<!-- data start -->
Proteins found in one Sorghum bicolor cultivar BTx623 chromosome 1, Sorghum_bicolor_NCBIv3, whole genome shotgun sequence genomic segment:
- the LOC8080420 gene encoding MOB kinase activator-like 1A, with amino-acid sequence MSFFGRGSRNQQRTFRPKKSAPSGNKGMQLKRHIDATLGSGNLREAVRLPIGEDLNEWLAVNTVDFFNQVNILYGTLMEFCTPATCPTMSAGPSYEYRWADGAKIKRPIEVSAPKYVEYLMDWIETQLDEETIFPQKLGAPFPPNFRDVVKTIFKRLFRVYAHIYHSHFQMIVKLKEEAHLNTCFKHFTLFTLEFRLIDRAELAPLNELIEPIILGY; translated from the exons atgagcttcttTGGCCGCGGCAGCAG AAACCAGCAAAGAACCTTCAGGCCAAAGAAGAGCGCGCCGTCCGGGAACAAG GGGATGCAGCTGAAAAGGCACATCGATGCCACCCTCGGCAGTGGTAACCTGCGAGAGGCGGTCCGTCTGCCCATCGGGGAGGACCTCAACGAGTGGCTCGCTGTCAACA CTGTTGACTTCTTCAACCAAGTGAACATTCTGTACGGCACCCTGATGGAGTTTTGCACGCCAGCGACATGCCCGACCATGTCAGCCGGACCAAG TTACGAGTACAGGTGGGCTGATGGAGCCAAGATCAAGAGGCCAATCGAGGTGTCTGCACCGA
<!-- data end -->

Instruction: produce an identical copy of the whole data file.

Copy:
Proteins found in one Sorghum bicolor cultivar BTx623 chromosome 1, Sorghum_bicolor_NCBIv3, whole genome shotgun sequence genomic segment:
- the LOC8080420 gene encoding MOB kinase activator-like 1A, with amino-acid sequence MSFFGRGSRNQQRTFRPKKSAPSGNKGMQLKRHIDATLGSGNLREAVRLPIGEDLNEWLAVNTVDFFNQVNILYGTLMEFCTPATCPTMSAGPSYEYRWADGAKIKRPIEVSAPKYVEYLMDWIETQLDEETIFPQKLGAPFPPNFRDVVKTIFKRLFRVYAHIYHSHFQMIVKLKEEAHLNTCFKHFTLFTLEFRLIDRAELAPLNELIEPIILGY; translated from the exons atgagcttcttTGGCCGCGGCAGCAG AAACCAGCAAAGAACCTTCAGGCCAAAGAAGAGCGCGCCGTCCGGGAACAAG GGGATGCAGCTGAAAAGGCACATCGATGCCACCCTCGGCAGTGGTAACCTGCGAGAGGCGGTCCGTCTGCCCATCGGGGAGGACCTCAACGAGTGGCTCGCTGTCAACA CTGTTGACTTCTTCAACCAAGTGAACATTCTGTACGGCACCCTGATGGAGTTTTGCACGCCAGCGACATGCCCGACCATGTCAGCCGGACCAAG TTACGAGTACAGGTGGGCTGATGGAGCCAAGATCAAGAGGCCAATCGAGGTGTCTGCACCGA